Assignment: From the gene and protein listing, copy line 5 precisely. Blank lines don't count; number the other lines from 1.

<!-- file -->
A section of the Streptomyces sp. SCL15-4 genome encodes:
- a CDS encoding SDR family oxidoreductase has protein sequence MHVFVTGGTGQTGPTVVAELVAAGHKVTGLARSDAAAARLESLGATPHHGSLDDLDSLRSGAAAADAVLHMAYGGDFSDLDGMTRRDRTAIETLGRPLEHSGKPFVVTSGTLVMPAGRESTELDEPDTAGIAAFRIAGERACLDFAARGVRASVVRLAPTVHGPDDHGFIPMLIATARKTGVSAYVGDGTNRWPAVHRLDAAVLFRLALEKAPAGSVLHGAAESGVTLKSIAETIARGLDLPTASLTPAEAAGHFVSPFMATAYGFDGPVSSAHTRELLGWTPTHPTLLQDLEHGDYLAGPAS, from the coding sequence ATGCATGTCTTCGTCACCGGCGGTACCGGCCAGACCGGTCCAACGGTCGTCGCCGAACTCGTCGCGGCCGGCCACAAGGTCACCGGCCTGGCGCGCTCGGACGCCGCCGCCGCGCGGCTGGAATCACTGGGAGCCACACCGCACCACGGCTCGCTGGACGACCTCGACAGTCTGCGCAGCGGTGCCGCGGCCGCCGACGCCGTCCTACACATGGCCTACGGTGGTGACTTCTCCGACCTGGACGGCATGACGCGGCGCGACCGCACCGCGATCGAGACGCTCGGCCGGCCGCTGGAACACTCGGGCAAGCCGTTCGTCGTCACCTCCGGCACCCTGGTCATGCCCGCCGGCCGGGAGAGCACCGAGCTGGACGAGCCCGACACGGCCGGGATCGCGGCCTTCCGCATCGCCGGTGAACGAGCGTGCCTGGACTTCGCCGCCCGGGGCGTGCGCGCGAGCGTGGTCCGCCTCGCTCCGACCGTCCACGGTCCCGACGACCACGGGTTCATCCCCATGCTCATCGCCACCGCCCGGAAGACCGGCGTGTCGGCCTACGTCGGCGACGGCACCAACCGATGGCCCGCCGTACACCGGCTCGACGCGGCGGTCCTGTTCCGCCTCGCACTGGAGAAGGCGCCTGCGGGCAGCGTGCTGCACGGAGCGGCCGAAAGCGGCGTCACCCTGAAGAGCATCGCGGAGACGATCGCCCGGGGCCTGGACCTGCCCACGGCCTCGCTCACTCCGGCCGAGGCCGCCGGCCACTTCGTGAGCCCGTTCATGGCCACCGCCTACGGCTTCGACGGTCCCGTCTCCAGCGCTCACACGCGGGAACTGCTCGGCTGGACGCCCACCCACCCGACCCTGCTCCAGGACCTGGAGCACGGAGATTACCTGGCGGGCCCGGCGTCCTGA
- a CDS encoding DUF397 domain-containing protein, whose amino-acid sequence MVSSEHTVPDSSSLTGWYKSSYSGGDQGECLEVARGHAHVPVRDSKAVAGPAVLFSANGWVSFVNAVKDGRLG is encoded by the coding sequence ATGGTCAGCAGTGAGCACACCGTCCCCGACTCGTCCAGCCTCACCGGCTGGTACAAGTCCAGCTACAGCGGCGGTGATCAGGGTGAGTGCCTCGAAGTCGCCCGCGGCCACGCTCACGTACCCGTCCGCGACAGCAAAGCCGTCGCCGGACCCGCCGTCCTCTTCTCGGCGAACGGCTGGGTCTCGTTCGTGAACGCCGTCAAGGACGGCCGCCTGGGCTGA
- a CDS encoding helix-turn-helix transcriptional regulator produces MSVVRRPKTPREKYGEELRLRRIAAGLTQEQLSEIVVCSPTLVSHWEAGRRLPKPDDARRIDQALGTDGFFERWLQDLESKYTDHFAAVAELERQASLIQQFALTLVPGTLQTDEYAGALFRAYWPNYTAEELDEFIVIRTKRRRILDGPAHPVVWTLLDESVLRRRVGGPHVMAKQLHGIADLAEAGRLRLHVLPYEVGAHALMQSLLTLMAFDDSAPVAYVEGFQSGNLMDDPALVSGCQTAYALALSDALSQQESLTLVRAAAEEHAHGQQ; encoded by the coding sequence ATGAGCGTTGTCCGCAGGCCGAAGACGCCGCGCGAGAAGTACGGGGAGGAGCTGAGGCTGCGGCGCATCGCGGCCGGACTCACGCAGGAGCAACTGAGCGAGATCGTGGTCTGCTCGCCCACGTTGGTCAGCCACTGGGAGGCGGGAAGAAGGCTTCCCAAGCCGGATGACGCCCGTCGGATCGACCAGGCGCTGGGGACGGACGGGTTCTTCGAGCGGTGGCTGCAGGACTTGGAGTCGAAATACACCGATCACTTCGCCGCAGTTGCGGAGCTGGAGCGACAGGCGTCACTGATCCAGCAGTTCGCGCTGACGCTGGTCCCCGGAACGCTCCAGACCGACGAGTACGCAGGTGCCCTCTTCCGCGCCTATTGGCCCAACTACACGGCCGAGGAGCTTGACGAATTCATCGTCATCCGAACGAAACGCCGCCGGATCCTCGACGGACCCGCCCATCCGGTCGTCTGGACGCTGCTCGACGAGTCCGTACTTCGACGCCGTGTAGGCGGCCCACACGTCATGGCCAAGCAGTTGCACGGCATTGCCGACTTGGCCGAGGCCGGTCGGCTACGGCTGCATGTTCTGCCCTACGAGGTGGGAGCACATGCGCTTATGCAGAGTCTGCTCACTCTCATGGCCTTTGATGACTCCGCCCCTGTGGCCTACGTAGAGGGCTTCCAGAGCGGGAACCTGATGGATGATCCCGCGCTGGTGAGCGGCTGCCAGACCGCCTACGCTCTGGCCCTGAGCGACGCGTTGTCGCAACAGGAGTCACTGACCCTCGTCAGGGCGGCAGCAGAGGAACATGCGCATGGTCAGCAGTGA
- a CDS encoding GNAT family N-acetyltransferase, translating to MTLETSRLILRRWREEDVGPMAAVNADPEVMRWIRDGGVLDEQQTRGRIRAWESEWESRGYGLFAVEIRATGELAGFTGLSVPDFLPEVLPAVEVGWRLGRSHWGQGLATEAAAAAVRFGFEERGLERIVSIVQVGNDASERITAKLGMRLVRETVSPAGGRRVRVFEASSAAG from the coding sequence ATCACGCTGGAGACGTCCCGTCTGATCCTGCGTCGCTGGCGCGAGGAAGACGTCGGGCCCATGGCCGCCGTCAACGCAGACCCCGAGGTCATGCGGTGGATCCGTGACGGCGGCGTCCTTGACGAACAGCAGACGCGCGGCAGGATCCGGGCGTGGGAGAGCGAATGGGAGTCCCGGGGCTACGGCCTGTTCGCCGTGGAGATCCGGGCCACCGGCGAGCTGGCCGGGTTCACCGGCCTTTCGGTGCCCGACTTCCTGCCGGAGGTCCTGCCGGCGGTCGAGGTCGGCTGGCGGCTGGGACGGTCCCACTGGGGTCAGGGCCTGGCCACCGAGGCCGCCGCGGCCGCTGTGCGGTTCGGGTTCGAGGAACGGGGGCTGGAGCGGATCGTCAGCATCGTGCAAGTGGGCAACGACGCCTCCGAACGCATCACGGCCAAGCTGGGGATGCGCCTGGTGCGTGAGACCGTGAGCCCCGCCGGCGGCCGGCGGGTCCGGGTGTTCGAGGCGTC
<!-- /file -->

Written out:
- a CDS encoding GNAT family N-acetyltransferase, translating to MTLETSRLILRRWREEDVGPMAAVNADPEVMRWIRDGGVLDEQQTRGRIRAWESEWESRGYGLFAVEIRATGELAGFTGLSVPDFLPEVLPAVEVGWRLGRSHWGQGLATEAAAAAVRFGFEERGLERIVSIVQVGNDASERITAKLGMRLVRETVSPAGGRRVRVFEASSAAG from the coding sequence ATCACGCTGGAGACGTCCCGTCTGATCCTGCGTCGCTGGCGCGAGGAAGACGTCGGGCCCATGGCCGCCGTCAACGCAGACCCCGAGGTCATGCGGTGGATCCGTGACGGCGGCGTCCTTGACGAACAGCAGACGCGCGGCAGGATCCGGGCGTGGGAGAGCGAATGGGAGTCCCGGGGCTACGGCCTGTTCGCCGTGGAGATCCGGGCCACCGGCGAGCTGGCCGGGTTCACCGGCCTTTCGGTGCCCGACTTCCTGCCGGAGGTCCTGCCGGCGGTCGAGGTCGGCTGGCGGCTGGGACGGTCCCACTGGGGTCAGGGCCTGGCCACCGAGGCCGCCGCGGCCGCTGTGCGGTTCGGGTTCGAGGAACGGGGGCTGGAGCGGATCGTCAGCATCGTGCAAGTGGGCAACGACGCCTCCGAACGCATCACGGCCAAGCTGGGGATGCGCCTGGTGCGTGAGACCGTGAGCCCCGCCGGCGGCCGGCGGGTCCGGGTGTTCGAGGCGTC